The first briefing, held on August 19th, introduced the series by stressing the importance of maintaining freedom for religious organizations and persons to exercise their faith in public life. The faith-based initiative, now carried forward in a third administration, was a special topic. The keynote speaker was former Congressman J. C. Watts (R-OK), who was one of the key congressional sponsors of a bill in 2001 to expand Charitable Choice to the wide range of federal social service programs. The bill was adopted by the House but not taken up by the Senate. Watch the video of the first briefing here.
The second briefing, September 30, in the Capitol building, H 137, will be on "Maintaining the Freedom of Religious Hiring by Faith-Based Organizations." Subsequent briefings will be on "Governmental Respect for the Mission of Faith-Based Education," "Protecting Conscience and Faith-Based Institutions in Health Care," and "Safeguarding Faith-Based Services Against Charges of Discrimination."
A flyer on the series is available here.
|ECFA Policy Commission Moves Ahead
Commissioners for the ECFA Commission on Accountability and Policy for Religious Organizations and members of its three advisory panels--legal experts, religious sector representatives, and nonprofit sector representatives--have now all been named and the basic structure and process of the Commission's work has been decided.
Commission issues include whether:
- churches should be more accountable to the federal government;
- legislation is needed to curb perceived abuses of the clergy housing allowance exclusion;
- the current prohibition against political campaign intervention by churches and other nonprofits should be repealed or modified;
- the rules for determining the reasonableness of nonprofit executive compensation should be tightened;
- penalties should be expanded for nonprofits and their leaders who engage in prohibited activities.
Recommendations will be made to Sen. Grassley and to the public.
The Commission is comprised of a varied set of Christian leaders. The three panels include a wide range of leaders, representing major religions and other aspects of American and nonprofit diversity.
See the Commission's website for details: http://religiouspolicycommission.org/
ECFA, the Evangelical Council for Financial Accountability, itself was started in response to rising concern during the 1970s about questionable fundraising and spending practices of some religious charities. ECFA was founded in 1979 as "a national accreditation organization for churches and other religious organizations" to promote best practices among religious charities and provide quality assurances to donors and the public.
~~~~~~~~~~~~~~~~~~~~~~~~~~~~~~~~~~~~~~~~~~~~~~~~Hosanna-Tabor Evangelical Lutheran Church and School v. EEOC,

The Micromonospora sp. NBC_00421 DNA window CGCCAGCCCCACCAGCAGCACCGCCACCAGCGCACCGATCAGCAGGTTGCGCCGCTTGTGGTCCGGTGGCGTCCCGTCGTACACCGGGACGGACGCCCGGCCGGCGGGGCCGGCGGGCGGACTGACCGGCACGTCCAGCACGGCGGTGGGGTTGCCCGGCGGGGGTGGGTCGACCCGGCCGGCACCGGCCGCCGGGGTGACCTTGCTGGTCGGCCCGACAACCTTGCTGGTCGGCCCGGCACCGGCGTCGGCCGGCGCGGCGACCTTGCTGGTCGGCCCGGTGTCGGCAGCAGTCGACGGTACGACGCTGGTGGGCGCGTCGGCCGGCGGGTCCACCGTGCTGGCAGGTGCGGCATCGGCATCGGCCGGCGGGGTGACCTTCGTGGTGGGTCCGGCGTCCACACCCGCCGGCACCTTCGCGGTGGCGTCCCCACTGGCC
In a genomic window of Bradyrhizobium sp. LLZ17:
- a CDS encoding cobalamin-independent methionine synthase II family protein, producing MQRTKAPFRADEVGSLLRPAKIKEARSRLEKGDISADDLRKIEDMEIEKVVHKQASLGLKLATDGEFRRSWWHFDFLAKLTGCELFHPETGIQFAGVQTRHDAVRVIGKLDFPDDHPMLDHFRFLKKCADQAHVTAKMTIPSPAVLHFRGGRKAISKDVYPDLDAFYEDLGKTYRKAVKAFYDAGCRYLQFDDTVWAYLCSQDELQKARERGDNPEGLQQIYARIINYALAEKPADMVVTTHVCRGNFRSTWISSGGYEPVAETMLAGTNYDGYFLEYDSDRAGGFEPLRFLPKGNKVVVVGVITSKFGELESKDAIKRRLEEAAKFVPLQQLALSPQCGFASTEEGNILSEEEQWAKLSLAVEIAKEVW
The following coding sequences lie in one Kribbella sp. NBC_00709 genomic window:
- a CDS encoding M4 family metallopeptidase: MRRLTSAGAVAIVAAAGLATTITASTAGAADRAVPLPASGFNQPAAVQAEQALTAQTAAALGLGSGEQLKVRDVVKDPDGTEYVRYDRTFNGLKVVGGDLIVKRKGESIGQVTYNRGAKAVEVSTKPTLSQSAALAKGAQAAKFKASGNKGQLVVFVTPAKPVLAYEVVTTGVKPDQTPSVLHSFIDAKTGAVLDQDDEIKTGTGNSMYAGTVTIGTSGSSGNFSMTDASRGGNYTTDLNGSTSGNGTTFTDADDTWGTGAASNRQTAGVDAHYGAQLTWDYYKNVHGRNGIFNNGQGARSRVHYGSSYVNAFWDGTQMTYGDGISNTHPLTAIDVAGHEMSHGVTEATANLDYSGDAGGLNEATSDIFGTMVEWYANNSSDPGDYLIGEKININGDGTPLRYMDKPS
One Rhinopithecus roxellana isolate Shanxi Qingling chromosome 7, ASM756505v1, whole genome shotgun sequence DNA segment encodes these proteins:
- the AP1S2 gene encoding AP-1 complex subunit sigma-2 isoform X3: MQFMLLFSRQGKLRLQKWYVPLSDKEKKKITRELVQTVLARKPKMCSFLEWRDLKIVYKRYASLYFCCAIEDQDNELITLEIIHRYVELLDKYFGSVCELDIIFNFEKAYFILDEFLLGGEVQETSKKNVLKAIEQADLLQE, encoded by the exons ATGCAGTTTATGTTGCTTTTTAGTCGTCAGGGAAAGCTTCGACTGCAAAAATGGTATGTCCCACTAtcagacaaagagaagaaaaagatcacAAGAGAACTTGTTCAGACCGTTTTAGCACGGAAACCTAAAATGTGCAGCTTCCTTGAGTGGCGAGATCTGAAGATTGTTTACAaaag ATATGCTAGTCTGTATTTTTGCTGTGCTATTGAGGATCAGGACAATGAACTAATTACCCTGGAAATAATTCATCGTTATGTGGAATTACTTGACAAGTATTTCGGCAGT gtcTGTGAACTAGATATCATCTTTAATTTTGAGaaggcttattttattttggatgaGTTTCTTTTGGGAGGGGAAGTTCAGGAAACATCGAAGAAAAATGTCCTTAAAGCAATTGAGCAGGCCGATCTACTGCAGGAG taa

the important religious freedom case set for oral argument before the US Supreme Court on Oct. 5 (see the first story above) concerns whether a religious school teacher whose primary job is to teach a non-religious subject nevertheless should be considered by the courts and the government to be a "ministerial" employee. Why should the courts consider a math teacher (as in this case) to be engaged in a genuinely religious role?
The amicus brief
filed by professor Eugene Volokh, the National Council of Churches of Christ in the USA, the Baptist Joint Committee for Religious Liberty, the Queens Federation of Churches, the National Association of Evangelicals, and the Christian Legal Society gives the answer.
The brief points out, among other considerations, that many religious schools stress that "teaching the faith occurs throughout the curriculum," including in supposedly "secular" classes. That's a position held not only by evangelical Protestant schools but also by Catholic schools, among others. In addition, teachers are expected to be role models that exemplify the convictions of the religion, and to follow those convictions when they discipline and counsel students. And the brief stresses this vital point: "By teaching and guiding children, [the teachers] act as the religious group's 'voice to the faithful' . . . as well as its 'lifeblood,' since every religious community is only a generation away from extinction and must transmit its beliefs to the young."
Are these analyses helpful? Do you see the need for forward-acting initiatives to maintain a public square in which faith-based services can thrive? There are many good causes that claim your support. Will you make IRFA one of them?
You can donate securely on-line here: http://irfalliance.org/donate.html
IRFA is a 501(c)(3) organization that depends on the support of those who understand that opposition to faith-based services is growing. That opposition requires a positive response that goes beyond courtroom defenses. Thank you.
Faith-based organizations and associations of faith-based organizations can now support IRFA and institutional religious freedom by signing up for an annual membership. Organizations and individuals engaged in supportive work (leading, consulting with, or defending faith-based organizations, for example) can join as associate members.
For details and forms, go to: http://irfalliance.org/membership.html
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|What is IRFA?|
The Institutional Religious Freedom Alliance works to safeguard the religious identity, faith-based standards and practices, and faith-shaped services of faith-based organizations across the range of service sectors and religions, enabling them to make their distinctive and best contributions to the common good.